decontaminate your fishing gear
Getty Images, spartika

The Right Way to Decontaminate Your Fishing Gear

It's spring, which means every angler is itching to hit the water. But don't forget one of the most important step of a day spent fishing: decontaminating your gear when you're done.

After the optimistic casts and the oh-so-satisfying feeling of a bite lives a responsibility to the waters we enjoy as outdoorsmen and women. Any of us who enjoy public lands or state-managed waters can't take these places for granted, as we not only have the privilege of using them, but we also play a major function in their survival. As anglers, this effort starts with keeping shared waters free of contamination, disease, and invasive species.

Your personal responsibility here is in remembering to decontaminate your fishing gear.

Why Decontaminating Your Fishing Gear Is Important

A fly fisherman concentrates as he casts his line in a beautiful stretch of the Metolius River, a tributary of the Deschutes River in Oregon state. Horizontal image with the fly line curling perfectly within the frame.

Getty Images, RyanJLane

Our gear, boats, and even our fishing accessories can all carry invasive species from one body of water we fish into another, including spreading non-native stowaways across states.

This can happen in multiple ways—boats, fishing waders and boots, and even landing nets have been known to infect waterway. In fact, right now, in spring of 2023, six U.S. states and Yellowstone National Park have a ban on felt-sole wading boots to discourage the spread of didymo and New Zealand mudsnails.

And the results come back to bite anglers—and not the way they like: Didymo and New Zeal mudsnails can infect wild trout streams and other waterways. Rock snot, under the right conditions, can have massive blooms, resulting in thick mats that affect both river and stream bottoms. All of this can lead to reduction in habitat for invertebrates like mayflys and caddisfly nymphs, which fish feed on. Less food means less healthy trout for you to catch.

Another outcome of invasive species: Recently, Minnesota's Department of Natural Resources has been forced to close many of the state's public lakes and ponds because they're infested with invasive species like milfoil and zebra mussels, which is contributing, in part, to a minnow shortage for local fishing.

The list goes on for how transporting non-native stowaways to new bodies of water can affect not just the environment but also your ability to recreate. That's why it's crucial to make sure you do your part.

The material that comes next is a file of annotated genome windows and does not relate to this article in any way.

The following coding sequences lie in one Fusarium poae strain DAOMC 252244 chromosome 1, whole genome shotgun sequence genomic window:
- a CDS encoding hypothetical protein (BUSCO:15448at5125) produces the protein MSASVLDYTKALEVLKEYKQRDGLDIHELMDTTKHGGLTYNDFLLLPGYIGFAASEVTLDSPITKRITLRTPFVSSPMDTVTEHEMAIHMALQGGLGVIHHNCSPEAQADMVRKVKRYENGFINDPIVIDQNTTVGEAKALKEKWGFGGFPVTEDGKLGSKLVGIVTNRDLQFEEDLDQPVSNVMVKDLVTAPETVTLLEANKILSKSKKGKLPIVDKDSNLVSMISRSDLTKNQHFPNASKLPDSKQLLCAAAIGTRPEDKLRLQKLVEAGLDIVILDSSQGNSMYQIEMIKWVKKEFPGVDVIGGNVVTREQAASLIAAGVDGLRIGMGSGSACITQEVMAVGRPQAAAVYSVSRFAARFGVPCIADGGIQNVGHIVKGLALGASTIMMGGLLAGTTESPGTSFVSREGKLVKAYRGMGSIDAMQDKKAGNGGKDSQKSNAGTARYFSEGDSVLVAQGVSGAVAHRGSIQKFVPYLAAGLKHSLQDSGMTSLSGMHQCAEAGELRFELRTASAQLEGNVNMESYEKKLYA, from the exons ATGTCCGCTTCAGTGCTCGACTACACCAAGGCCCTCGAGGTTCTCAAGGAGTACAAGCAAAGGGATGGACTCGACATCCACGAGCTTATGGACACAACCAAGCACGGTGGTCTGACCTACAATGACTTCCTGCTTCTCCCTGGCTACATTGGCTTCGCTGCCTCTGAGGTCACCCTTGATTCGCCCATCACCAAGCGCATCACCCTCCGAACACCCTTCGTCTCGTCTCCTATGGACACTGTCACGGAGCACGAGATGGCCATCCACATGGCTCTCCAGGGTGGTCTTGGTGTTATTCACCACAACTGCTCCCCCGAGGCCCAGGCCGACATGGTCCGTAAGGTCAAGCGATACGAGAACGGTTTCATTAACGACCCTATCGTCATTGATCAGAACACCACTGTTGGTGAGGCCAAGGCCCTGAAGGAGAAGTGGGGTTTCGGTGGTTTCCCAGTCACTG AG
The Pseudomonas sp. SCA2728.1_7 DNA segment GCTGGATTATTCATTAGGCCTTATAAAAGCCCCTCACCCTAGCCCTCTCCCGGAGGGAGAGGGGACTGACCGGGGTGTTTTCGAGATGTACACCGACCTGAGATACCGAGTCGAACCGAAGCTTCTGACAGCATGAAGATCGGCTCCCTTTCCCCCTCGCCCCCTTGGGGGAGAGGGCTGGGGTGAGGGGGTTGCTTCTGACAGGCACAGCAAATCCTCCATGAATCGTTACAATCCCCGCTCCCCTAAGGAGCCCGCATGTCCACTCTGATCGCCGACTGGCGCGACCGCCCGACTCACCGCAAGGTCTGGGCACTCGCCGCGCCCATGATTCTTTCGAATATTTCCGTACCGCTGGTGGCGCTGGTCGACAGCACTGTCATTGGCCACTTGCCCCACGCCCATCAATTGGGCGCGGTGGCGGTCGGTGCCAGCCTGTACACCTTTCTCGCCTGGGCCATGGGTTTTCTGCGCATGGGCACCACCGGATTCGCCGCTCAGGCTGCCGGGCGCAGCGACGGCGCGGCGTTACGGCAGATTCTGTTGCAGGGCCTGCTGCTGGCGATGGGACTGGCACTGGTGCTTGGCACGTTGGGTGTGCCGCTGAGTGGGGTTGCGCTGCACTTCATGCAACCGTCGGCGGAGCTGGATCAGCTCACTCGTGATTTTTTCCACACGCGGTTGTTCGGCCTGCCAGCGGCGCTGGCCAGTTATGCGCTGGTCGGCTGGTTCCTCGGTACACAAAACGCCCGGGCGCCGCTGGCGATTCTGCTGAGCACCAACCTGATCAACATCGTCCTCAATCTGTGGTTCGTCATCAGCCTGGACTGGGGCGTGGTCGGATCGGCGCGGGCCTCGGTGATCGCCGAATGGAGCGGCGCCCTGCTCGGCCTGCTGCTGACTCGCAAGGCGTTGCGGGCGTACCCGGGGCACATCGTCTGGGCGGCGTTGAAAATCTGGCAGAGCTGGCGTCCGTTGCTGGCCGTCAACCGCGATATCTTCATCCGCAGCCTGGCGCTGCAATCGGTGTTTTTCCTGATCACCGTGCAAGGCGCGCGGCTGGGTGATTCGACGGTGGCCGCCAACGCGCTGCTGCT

How to Decontaminate Your Gear

Fishermen are just as responsible for making sure that their gear is free of invasive species such as rock snot (didymo), New Zealand mudsnails, and zebra mussels from entering waters where they have not already been introduced. Here's the steps you should take at the end of every day out fishing.

1. Spray and Scrub Your Boots

fishing wader boots

Getty Images, Edgar G. Biehle

Whether it's your wading boots or your bootfoot waders, you must recognize that they can carry away hidden items in the laces, on the soles, or on the legs that can contaminate another waterway.

I always carry a small, multi-purpose cleaning brush in my pack to use before I leave the water. It's easy to stand at the edge of the stream or at the ramp of the boat launch and gently but firmly scrub away anything that may be trying to become an unwanted hitchhiker.

But, that's only the beginning of what you can do: Once back home, grab a good all-purpose, organic cleaners to help in your fight. Make sure it is indeed organic to keep our rivers, streams, and ponds healthy. And don't use anything stronger than all-purpose; anything harsher, such as a diluted bleach solution, will work but could be hard on your gear.

Spray down your boots and waders at home in the driveway, and scrub with a brush. Then, hose them both down. Most importantly, hang the waders to dry completely and leave wading boots in the sun.

2. Soak Your Net in Soapy Water

Here's hoping that you had plenty of use for that landing net on the last fishing trip you went on—but now take the time to give it a simple cleaning. A smaller trout-specific net will usually fit in a bucket of soapy water, where you can let it soak for a bit before rinsing and setting it out to dry.

For that full-size landing net that goes in the boat, use something bigger like a wheelbarrow or a kiddie pool to soak the net in soapy water. Using a garden hose, spray off the net; then let it hang dry before your next trip.

Bonus: Anyone who has had the good fortune of landing several northern pike will tell you this procedure will get rid of all that slime and smell from those big and toothy fighting fish.

3. Pressure Wash Your Boat

G. Loomis

Decontaminating your fishing boat is a much more difficult prospect, but one worth the time and effort. Every environmentally-conscious boat owner should get their boat professionally cleaned at the end of each season.

During the summer months it's not so simple. Once you've removed the boat from the water and it's sitting on the trailer, you will still have to reach areas that aren't so accessible.

Here is where a good power washer comes into play. If you don't own one, you can easily rent one (or borrow one from a friend or neighbor), and they are simple to use. Make sure to clean the outboard or lower unit and prop along with areas that are above the waterline.

In lieu of a pressure washer, a hose connected to a scrubber wand attachment also works wonders for cleaning your boat, but the most important thing is to let it dry completely before launching it into another body of water.